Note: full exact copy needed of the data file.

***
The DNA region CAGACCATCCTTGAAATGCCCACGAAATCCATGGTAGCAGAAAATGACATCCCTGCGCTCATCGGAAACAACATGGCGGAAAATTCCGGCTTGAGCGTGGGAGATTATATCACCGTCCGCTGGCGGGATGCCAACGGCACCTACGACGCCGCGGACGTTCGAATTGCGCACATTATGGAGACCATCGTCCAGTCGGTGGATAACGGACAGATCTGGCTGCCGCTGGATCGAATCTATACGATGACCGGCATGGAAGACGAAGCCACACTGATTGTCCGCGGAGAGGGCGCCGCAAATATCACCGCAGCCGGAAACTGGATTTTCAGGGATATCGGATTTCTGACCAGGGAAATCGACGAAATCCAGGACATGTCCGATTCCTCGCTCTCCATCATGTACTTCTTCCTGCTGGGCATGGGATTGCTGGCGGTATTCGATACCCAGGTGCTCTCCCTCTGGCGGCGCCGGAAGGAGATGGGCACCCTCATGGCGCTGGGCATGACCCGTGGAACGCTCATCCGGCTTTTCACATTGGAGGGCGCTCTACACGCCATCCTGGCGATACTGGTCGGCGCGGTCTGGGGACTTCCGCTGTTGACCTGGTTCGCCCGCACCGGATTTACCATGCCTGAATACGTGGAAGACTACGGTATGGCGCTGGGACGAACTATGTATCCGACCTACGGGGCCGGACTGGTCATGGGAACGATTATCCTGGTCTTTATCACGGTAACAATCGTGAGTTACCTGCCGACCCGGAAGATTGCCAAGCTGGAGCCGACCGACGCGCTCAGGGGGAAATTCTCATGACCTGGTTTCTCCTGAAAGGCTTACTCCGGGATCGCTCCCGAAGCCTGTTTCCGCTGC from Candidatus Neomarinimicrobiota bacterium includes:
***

The DNA region CAGACCATCCTTGAAATGCCCACGAAATCCATGGTAGCAGAAAATGACATCCCTGCGCTCATCGGAAACAACATGGCGGAAAATTCCGGCTTGAGCGTGGGAGATTATATCACCGTCCGCTGGCGGGATGCCAACGGCACCTACGACGCCGCGGACGTTCGAATTGCGCACATTATGGAGACCATCGTCCAGTCGGTGGATAACGGACAGATCTGGCTGCCGCTGGATCGAATCTATACGATGACCGGCATGGAAGACGAAGCCACACTGATTGTCCGCGGAGAGGGCGCCGCAAATATCACCGCAGCCGGAAACTGGATTTTCAGGGATATCGGATTTCTGACCAGGGAAATCGACGAAATCCAGGACATGTCCGATTCCTCGCTCTCCATCATGTACTTCTTCCTGCTGGGCATGGGATTGCTGGCGGTATTCGATACCCAGGTGCTCTCCCTCTGGCGGCGCCGGAAGGAGATGGGCACCCTCATGGCGCTGGGCATGACCCGTGGAACGCTCATCCGGCTTTTCACATTGGAGGGCGCTCTACACGCCATCCTGGCGATACTGGTCGGCGCGGTCTGGGGACTTCCGCTGTTGACCTGGTTCGCCCGCACCGGATTTACCATGCCTGAATACGTGGAAGACTACGGTATGGCGCTGGGACGAACTATGTATCCGACCTACGGGGCCGGACTGGTCATGGGAACGATTATCCTGGTCTTTATCACGGTAACAATCGTGAGTTACCTGCCGACCCGGAAGATTGCCAAGCTGGAGCCGACCGACGCGCTCAGGGGGAAATTCTCATGACCTGGTTTCTCCTGAAAGGCTTACTCCGGGATCGCTCCCGAAGCCTGTTTCCGCTGC from Candidatus Neomarinimicrobiota bacterium includes: